In the academic world (philosophical and psychological), and dating all the way back to Aristotle there are two main approaches to defining a happy life (although arguably there are probably many more).
I personally like the term ‘well-being’ as a more descriptive word of what the field of positive psychology is really all about.
Happiness is only one part of subjective well-being, and so in this post, I’m going to talk about the broader idea of ‘happy’.
OK., so the first way of describing well-being is what’s referred to as hedonic well-being, and the second is eudaimonic well-being – I know, in the ‘real world’ outside of academia, we’ve got to look for something more practical… waking up and asking the wife “How’s your eudaimonic happiness today love?” probably just won’t cut it.
I’ve often said my sons have taught me probably more than I will ever teach them (and they keep reminding me of this), so I thought in researching for this post, I’d test out my explanations of eudaimonic and hedonic well-being on them first.
Now, to be transparent here, I didn’t use the words hedonic or eudaimonic, because that would have just resulted in a major eye-roll from them both… “Dad’s trying out the big words on us again.”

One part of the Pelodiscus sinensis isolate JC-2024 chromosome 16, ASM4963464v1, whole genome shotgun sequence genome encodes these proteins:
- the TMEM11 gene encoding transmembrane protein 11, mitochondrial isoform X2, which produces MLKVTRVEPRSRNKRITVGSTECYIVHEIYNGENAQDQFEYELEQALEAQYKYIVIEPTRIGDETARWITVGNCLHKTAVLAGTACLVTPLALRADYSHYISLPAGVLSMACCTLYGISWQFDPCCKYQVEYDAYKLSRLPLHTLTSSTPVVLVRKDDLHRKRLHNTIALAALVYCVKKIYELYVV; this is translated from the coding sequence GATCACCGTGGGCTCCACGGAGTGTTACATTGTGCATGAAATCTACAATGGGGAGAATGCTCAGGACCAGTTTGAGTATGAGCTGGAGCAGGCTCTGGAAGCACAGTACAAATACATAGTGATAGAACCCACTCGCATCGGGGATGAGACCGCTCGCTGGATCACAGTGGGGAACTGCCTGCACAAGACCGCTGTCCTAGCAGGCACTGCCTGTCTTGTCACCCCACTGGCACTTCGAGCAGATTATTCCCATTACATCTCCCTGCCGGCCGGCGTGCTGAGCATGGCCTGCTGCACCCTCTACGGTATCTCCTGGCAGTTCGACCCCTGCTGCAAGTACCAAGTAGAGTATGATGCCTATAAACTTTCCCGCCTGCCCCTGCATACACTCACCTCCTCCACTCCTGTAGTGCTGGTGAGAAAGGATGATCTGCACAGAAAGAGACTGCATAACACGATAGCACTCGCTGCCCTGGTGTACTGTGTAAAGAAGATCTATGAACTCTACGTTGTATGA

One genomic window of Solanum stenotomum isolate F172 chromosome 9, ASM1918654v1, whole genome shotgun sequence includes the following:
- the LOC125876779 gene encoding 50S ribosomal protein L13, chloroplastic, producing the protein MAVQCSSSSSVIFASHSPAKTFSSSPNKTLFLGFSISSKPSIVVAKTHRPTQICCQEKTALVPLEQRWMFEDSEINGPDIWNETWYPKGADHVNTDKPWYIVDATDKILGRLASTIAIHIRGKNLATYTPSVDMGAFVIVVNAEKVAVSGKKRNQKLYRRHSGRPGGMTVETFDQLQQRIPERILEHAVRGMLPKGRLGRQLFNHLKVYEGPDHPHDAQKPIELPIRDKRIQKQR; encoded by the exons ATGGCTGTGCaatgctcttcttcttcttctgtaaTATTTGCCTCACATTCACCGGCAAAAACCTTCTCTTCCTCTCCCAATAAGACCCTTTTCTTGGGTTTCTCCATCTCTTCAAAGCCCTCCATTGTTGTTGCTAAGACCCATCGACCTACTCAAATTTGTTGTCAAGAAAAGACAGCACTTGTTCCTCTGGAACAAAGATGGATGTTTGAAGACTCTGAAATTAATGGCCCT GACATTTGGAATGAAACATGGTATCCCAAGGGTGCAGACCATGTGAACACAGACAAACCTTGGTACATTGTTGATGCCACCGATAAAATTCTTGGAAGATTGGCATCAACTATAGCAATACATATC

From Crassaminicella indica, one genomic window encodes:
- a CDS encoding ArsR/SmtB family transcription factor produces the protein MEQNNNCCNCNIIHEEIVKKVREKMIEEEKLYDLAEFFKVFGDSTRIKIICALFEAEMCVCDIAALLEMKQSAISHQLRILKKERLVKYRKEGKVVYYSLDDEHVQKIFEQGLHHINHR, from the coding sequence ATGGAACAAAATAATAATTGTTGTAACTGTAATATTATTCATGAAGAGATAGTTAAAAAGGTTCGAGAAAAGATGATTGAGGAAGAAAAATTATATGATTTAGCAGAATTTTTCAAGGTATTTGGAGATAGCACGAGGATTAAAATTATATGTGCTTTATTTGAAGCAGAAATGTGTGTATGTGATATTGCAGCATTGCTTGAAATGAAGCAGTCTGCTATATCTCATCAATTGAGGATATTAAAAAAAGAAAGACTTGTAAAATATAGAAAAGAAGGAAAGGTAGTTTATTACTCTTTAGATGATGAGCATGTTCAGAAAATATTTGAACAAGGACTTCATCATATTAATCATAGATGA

So what I did, was to say to them that there are a number of ways you can ‘measure’ or think about your overall sense of well-being… your sense of measuring how well you’re doing with what’s important to living a good life.
One way to think about your overall sense of well-being is to focus on your feelings about your overall life, for example how happy you are, how contented you are, how satisfied you are, how joyful you are. In other words, you measure your overall sense of well-being by the amount of personal pleasure you gain out of life. (This is my definition of hedonic well-being).
Good news… they both understood that.
Another way to think about your overall sense of well-being is to focus on the extent to which you are fulfilling your potential. So for example do you feel a sense of personal growth, that you’re flourishing and prospering and being the best person you can be… a person of good character, living a life with meaning, and contributing something that makes the world better in some way? (And this is my definition of eudaimonic well-being).
Good news again… they both got this as well.
Interestingly, they both said that surely when looking at our lives we would need to look at both of these aspects. And I agree.